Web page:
As we celebrate Thanksgiving on Thursday, many of us think small scale.

For many of us, it’s closer issues of the moment: When’s the last time the turkey was basted, where‘s the Alka-Seltzer, where are we going to put all the leftovers,

what channel is the game on?

Most of us will give thanks for the usual things: The big dinner, our families, the state of our lives, those in Covid’s grip, those lost to Covid. That’s as it should be.

Few of us will give thanks for things that didn’t happen, or be thankful for things we don’t have, however.

This Thanksgiving, we should be thankful for those things as well.

Had some of them happened, we wouldn’t be having the kind of Thanksgiving we’re going to have tomorrow.

Consider:

--We didn’t have a national meltdown when the Civil War erupted April 12, 1861. The Union survived, unbroken into two nations.

--The South didn’t drag into years of guerrilla warfare after Gen. Lee surrendered.

--During John Kennedy’s short term of office, we didn’t have a nuclear war during the Cuban Missile Crisis Oct. 16-28, 1962. Those my age remember those days, when any miscalculation -- and we came awfully close -- could have triggered a nuclear disaster.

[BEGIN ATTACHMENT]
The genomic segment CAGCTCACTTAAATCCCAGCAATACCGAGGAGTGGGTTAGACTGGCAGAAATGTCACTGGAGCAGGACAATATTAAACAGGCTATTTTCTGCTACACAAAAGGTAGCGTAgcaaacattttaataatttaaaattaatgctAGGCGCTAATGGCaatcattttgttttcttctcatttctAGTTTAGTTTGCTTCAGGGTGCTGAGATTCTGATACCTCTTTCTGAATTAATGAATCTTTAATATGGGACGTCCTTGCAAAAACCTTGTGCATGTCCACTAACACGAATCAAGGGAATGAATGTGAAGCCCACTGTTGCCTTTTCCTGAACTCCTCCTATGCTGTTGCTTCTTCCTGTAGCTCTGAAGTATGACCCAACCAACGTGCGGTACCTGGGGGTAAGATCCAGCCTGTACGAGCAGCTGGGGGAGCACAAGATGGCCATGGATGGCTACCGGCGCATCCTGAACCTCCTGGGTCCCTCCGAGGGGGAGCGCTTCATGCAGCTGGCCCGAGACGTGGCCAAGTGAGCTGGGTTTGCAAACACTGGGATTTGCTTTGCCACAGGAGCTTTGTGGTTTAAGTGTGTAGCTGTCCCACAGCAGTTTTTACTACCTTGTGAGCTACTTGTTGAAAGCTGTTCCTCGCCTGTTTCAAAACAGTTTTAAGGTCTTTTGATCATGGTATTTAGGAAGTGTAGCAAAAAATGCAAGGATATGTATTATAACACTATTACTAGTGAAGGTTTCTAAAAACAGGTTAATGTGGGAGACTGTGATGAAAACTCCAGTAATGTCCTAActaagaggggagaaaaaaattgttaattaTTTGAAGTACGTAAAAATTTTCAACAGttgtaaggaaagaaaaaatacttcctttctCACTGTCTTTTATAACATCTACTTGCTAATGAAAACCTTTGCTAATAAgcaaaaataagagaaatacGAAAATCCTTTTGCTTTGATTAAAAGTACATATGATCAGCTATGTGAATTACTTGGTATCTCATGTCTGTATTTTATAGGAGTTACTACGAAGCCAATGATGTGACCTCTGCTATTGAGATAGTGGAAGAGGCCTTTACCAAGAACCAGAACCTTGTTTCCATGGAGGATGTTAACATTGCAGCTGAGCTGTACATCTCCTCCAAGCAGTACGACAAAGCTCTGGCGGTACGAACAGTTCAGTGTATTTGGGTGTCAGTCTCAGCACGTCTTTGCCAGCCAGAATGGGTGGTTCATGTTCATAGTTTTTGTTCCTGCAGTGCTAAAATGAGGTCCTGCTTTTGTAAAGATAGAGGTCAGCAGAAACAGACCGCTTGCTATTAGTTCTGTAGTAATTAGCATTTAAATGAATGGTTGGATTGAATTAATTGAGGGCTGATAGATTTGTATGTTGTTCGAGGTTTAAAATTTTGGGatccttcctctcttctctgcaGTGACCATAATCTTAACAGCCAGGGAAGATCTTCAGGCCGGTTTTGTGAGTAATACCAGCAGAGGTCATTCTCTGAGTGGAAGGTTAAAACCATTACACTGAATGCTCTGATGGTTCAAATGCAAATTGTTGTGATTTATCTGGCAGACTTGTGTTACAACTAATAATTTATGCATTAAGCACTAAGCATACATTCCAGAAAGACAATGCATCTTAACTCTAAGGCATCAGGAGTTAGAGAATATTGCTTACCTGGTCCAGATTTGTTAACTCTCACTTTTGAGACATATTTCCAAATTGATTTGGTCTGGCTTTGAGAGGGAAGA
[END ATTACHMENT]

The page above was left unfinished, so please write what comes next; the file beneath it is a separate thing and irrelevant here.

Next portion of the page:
--When Kennedy was assassinated Nov. 22, 1963, we didn’t have a national come-apart. The military or some splinter group of government didn’t take power, as so often happens in other countries when a leader is gunned down.

--Since Sept. 11, 2001 -- otherwise known as 9/11, we haven’t had any more similar terrorism incidents in the United States. Carried out by Osama bin Laden and others, those four coordinated attacks killed 2,996 people.

--We haven’t had any more domestic aircraft hijackings since 9/11. Ironically, many of us are more likely to cuss airport security than give thanks for once again safe skies.

--More recently, we don’t have bin Laden. Sent May 2, 2011 into whatever justice awaits him in the afterlife courtesy of Navy SEALS, the world is a better place with him sent on a one-way trip through some shark’s bowels.

--We haven’t had a container ship pull into an American port carrying a hidden nuclear/biological/chemical device, which some madman then detonated. There’s no smoking crater where New York or Boston or Savannah or Biloxi once stood.

We’re not completely cured of the plague of domestic terrorism, however.

Homegrown crazies brought us the Oklahoma City bombing on April 19, 1995. One hundred sixty-eight people died.

Major Nidal Malak Hasan, a U. S. Army psychiatrist, was convicted of killing 13 service members and wounding more than 30 others during a shooting rampage at Ft. Hood, Texas in November 2009. He admitted his guilt. Sentenced to death, he awaits execution. Many believe his actions were motivated by Muslim anti-Americanism.

We’ll survive the lower orders of life that bring us daily tragedy: The random shooters and looters, those who have snatched thousands of children off the nation’s streets, never to be seen again, the greedheads on Wall Street who don’t kill us -- except for the suicides they may cause -- but destroy thousands of lives.

Never forger that despite all that’s wrong with this nation, far more is right with it.

Tomorrow, as you say Grace, give thanks for all we have.

And don’t have.

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